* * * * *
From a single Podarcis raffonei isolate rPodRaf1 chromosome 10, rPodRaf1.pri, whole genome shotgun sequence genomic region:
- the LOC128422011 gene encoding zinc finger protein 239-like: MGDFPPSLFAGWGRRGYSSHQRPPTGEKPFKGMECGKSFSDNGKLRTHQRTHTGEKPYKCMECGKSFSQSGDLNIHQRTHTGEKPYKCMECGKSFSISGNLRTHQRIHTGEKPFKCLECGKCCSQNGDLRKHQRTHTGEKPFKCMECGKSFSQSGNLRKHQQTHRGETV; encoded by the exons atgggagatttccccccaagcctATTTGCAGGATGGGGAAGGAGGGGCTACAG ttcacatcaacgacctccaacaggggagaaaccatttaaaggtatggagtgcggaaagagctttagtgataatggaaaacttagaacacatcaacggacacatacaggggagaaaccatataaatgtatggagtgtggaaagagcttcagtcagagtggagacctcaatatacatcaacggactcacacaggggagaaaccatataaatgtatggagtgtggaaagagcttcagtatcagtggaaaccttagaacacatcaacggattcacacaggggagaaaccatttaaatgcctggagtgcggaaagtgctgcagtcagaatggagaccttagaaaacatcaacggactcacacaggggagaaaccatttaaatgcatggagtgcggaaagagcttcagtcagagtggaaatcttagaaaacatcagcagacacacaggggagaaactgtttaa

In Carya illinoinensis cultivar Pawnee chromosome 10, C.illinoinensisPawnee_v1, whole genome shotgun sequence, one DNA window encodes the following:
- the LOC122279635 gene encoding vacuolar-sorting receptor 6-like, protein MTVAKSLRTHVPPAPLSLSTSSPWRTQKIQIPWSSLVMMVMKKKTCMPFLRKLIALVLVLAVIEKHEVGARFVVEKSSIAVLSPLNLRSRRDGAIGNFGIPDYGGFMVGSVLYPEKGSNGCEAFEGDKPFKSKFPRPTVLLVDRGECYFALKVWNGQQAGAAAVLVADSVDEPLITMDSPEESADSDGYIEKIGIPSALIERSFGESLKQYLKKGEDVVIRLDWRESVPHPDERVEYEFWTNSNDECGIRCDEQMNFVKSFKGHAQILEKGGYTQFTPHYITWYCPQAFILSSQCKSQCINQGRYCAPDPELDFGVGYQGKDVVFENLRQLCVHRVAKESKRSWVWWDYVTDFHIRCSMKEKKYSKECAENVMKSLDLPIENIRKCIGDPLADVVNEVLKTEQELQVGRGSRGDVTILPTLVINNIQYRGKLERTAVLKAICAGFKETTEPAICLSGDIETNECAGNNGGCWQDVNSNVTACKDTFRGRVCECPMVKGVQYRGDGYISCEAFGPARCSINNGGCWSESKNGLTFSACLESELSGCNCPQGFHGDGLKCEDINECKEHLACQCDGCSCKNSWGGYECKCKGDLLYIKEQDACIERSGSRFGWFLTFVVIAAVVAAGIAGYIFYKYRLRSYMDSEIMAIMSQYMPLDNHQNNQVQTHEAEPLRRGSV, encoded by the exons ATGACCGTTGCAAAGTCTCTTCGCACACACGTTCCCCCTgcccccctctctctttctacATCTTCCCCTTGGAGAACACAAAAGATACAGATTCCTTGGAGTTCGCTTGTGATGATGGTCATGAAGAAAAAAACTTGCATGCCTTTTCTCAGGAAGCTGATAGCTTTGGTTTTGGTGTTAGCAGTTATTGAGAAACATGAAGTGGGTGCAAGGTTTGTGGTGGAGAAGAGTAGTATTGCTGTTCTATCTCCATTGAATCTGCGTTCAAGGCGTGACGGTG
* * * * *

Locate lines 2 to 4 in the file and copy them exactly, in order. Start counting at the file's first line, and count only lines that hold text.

- the LOC128422011 gene encoding zinc finger protein 239-like: MGDFPPSLFAGWGRRGYSSHQRPPTGEKPFKGMECGKSFSDNGKLRTHQRTHTGEKPYKCMECGKSFSQSGDLNIHQRTHTGEKPYKCMECGKSFSISGNLRTHQRIHTGEKPFKCLECGKCCSQNGDLRKHQRTHTGEKPFKCMECGKSFSQSGNLRKHQQTHRGETV; encoded by the exons atgggagatttccccccaagcctATTTGCAGGATGGGGAAGGAGGGGCTACAG ttcacatcaacgacctccaacaggggagaaaccatttaaaggtatggagtgcggaaagagctttagtgataatggaaaacttagaacacatcaacggacacatacaggggagaaaccatataaatgtatggagtgtggaaagagcttcagtcagagtggagacctcaatatacatcaacggactcacacaggggagaaaccatataaatgtatggagtgtggaaagagcttcagtatcagtggaaaccttagaacacatcaacggattcacacaggggagaaaccatttaaatgcctggagtgcggaaagtgctgcagtcagaatggagaccttagaaaacatcaacggactcacacaggggagaaaccatttaaatgcatggagtgcggaaagagcttcagtcagagtggaaatcttagaaaacatcagcagacacacaggggagaaactgtttaa

In Carya illinoinensis cultivar Pawnee chromosome 10, C.illinoinensisPawnee_v1, whole genome shotgun sequence, one DNA window encodes the following:
- the LOC122279635 gene encoding vacuolar-sorting receptor 6-like, protein MTVAKSLRTHVPPAPLSLSTSSPWRTQKIQIPWSSLVMMVMKKKTCMPFLRKLIALVLVLAVIEKHEVGARFVVEKSSIAVLSPLNLRSRRDGAIGNFGIPDYGGFMVGSVLYPEKGSNGCEAFEGDKPFKSKFPRPTVLLVDRGECYFALKVWNGQQAGAAAVLVADSVDEPLITMDSPEESADSDGYIEKIGIPSALIERSFGESLKQYLKKGEDVVIRLDWRESVPHPDERVEYEFWTNSNDECGIRCDEQMNFVKSFKGHAQILEKGGYTQFTPHYITWYCPQAFILSSQCKSQCINQGRYCAPDPELDFGVGYQGKDVVFENLRQLCVHRVAKESKRSWVWWDYVTDFHIRCSMKEKKYSKECAENVMKSLDLPIENIRKCIGDPLADVVNEVLKTEQELQVGRGSRGDVTILPTLVINNIQYRGKLERTAVLKAICAGFKETTEPAICLSGDIETNECAGNNGGCWQDVNSNVTACKDTFRGRVCECPMVKGVQYRGDGYISCEAFGPARCSINNGGCWSESKNGLTFSACLESELSGCNCPQGFHGDGLKCEDINECKEHLACQCDGCSCKNSWGGYECKCKGDLLYIKEQDACIERSGSRFGWFLTFVVIAAVVAAGIAGYIFYKYRLRSYMDSEIMAIMSQYMPLDNHQNNQVQTHEAEPLRRGSV, encoded by the exons ATGACCGTTGCAAAGTCTCTTCGCACACACGTTCCCCCTgcccccctctctctttctacATCTTCCCCTTGGAGAACACAAAAGATACAGATTCCTTGGAGTTCGCTTGTGATGATGGTCATGAAGAAAAAAACTTGCATGCCTTTTCTCAGGAAGCTGATAGCTTTGGTTTTGGTGTTAGCAGTTATTGAGAAACATGAAGTGGGTGCAAGGTTTGTGGTGGAGAAGAGTAGTATTGCTGTTCTATCTCCATTGAATCTGCGTTCAAGGCGTGACGGTG